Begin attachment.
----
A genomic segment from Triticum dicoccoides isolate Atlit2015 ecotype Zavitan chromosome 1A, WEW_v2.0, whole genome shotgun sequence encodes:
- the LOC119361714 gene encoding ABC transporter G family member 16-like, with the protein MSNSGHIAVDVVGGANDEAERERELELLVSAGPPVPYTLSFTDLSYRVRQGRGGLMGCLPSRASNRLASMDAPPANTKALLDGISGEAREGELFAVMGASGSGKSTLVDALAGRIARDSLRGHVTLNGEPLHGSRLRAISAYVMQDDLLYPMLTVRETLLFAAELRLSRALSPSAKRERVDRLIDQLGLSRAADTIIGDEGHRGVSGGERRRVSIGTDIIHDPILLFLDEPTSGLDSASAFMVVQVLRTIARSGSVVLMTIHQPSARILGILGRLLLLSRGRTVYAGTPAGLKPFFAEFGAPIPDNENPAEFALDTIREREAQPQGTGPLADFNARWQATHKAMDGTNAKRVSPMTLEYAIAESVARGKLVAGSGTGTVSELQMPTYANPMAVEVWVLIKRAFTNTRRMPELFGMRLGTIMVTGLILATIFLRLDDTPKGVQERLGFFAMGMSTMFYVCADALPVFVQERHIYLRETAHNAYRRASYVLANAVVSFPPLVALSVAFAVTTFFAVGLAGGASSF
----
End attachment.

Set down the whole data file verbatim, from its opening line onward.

A genomic segment from Triticum dicoccoides isolate Atlit2015 ecotype Zavitan chromosome 1A, WEW_v2.0, whole genome shotgun sequence encodes:
- the LOC119361714 gene encoding ABC transporter G family member 16-like, with the protein MSNSGHIAVDVVGGANDEAERERELELLVSAGPPVPYTLSFTDLSYRVRQGRGGLMGCLPSRASNRLASMDAPPANTKALLDGISGEAREGELFAVMGASGSGKSTLVDALAGRIARDSLRGHVTLNGEPLHGSRLRAISAYVMQDDLLYPMLTVRETLLFAAELRLSRALSPSAKRERVDRLIDQLGLSRAADTIIGDEGHRGVSGGERRRVSIGTDIIHDPILLFLDEPTSGLDSASAFMVVQVLRTIARSGSVVLMTIHQPSARILGILGRLLLLSRGRTVYAGTPAGLKPFFAEFGAPIPDNENPAEFALDTIREREAQPQGTGPLADFNARWQATHKAMDGTNAKRVSPMTLEYAIAESVARGKLVAGSGTGTVSELQMPTYANPMAVEVWVLIKRAFTNTRRMPELFGMRLGTIMVTGLILATIFLRLDDTPKGVQERLGFFAMGMSTMFYVCADALPVFVQERHIYLRETAHNAYRRASYVLANAVVSFPPLVALSVAFAVTTFFAVGLAGGASSF